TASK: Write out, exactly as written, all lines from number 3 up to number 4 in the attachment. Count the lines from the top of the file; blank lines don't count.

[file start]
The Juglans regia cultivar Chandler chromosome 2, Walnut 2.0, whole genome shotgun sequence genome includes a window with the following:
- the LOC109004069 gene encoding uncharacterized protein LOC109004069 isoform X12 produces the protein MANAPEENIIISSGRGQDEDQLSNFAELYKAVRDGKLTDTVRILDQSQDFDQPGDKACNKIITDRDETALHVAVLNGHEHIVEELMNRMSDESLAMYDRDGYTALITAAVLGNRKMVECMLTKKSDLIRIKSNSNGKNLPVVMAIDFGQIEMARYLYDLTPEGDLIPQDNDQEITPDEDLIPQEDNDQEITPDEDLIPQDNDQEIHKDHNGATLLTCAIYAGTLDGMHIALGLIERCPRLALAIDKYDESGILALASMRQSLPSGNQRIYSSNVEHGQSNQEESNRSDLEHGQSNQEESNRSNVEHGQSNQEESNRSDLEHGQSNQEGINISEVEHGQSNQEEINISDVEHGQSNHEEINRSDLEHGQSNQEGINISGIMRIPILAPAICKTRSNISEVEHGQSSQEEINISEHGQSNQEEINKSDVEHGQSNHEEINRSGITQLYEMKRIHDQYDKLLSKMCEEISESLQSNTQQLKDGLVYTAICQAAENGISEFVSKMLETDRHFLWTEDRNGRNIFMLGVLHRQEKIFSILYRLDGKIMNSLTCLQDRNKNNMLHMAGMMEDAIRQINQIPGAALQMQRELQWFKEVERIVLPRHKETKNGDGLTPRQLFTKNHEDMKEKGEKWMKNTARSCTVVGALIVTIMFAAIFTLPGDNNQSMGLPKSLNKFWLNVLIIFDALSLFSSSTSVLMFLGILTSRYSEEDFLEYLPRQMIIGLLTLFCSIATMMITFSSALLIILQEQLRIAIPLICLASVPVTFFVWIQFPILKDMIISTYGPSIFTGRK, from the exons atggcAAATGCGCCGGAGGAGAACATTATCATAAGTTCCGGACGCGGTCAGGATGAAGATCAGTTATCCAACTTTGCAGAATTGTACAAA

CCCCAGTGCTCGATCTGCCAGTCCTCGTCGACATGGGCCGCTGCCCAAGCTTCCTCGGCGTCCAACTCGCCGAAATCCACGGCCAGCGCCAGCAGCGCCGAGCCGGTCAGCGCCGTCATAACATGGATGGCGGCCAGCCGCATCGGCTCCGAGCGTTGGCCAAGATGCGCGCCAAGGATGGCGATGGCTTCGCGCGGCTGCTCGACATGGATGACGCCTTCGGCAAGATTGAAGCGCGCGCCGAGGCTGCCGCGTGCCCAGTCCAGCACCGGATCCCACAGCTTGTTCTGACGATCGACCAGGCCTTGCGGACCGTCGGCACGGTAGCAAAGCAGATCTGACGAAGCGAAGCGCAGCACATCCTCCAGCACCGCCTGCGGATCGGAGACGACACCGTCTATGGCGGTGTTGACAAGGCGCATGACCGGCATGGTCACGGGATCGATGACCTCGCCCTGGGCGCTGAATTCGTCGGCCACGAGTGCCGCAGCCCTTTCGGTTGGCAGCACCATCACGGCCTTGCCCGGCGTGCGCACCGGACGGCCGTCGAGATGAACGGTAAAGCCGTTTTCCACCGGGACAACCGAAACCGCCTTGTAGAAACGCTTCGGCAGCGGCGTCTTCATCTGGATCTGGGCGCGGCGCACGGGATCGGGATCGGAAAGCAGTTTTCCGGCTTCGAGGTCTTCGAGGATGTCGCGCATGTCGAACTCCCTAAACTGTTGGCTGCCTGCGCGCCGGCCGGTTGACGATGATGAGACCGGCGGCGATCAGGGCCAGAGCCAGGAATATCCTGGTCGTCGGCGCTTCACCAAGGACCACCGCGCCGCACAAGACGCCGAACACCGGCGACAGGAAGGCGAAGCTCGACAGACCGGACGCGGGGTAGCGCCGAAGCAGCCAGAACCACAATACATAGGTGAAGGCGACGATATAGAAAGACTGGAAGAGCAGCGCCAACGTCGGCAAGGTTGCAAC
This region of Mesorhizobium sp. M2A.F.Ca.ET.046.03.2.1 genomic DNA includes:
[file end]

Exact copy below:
CCCCAGTGCTCGATCTGCCAGTCCTCGTCGACATGGGCCGCTGCCCAAGCTTCCTCGGCGTCCAACTCGCCGAAATCCACGGCCAGCGCCAGCAGCGCCGAGCCGGTCAGCGCCGTCATAACATGGATGGCGGCCAGCCGCATCGGCTCCGAGCGTTGGCCAAGATGCGCGCCAAGGATGGCGATGGCTTCGCGCGGCTGCTCGACATGGATGACGCCTTCGGCAAGATTGAAGCGCGCGCCGAGGCTGCCGCGTGCCCAGTCCAGCACCGGATCCCACAGCTTGTTCTGACGATCGACCAGGCCTTGCGGACCGTCGGCACGGTAGCAAAGCAGATCTGACGAAGCGAAGCGCAGCACATCCTCCAGCACCGCCTGCGGATCGGAGACGACACCGTCTATGGCGGTGTTGACAAGGCGCATGACCGGCATGGTCACGGGATCGATGACCTCGCCCTGGGCGCTGAATTCGTCGGCCACGAGTGCCGCAGCCCTTTCGGTTGGCAGCACCATCACGGCCTTGCCCGGCGTGCGCACCGGACGGCCGTCGAGATGAACGGTAAAGCCGTTTTCCACCGGGACAACCGAAACCGCCTTGTAGAAACGCTTCGGCAGCGGCGTCTTCATCTGGATCTGGGCGCGGCGCACGGGATCGGGATCGGAAAGCAGTTTTCCGGCTTCGAGGTCTTCGAGGATGTCGCGCATGTCGAACTCCCTAAACTGTTGGCTGCCTGCGCGCCGGCCGGTTGACGATGATGAGACCGGCGGCGATCAGGGCCAGAGCCAGGAATATCCTGGTCGTCGGCGCTTCACCAAGGACCACCGCGCCGCACAAGACGCCGAACACCGGCGACAGGAAGGCGAAGCTCGACAGACCGGACGCGGGGTAGCGCCGAAGCAGCCAGAACCACAATACATAGGTGAAGGCGACGATATAGAAAGACTGGAAGAGCAGCGCCAACGTCGGCAAGGTTGCAAC
This region of Mesorhizobium sp. M2A.F.Ca.ET.046.03.2.1 genomic DNA includes: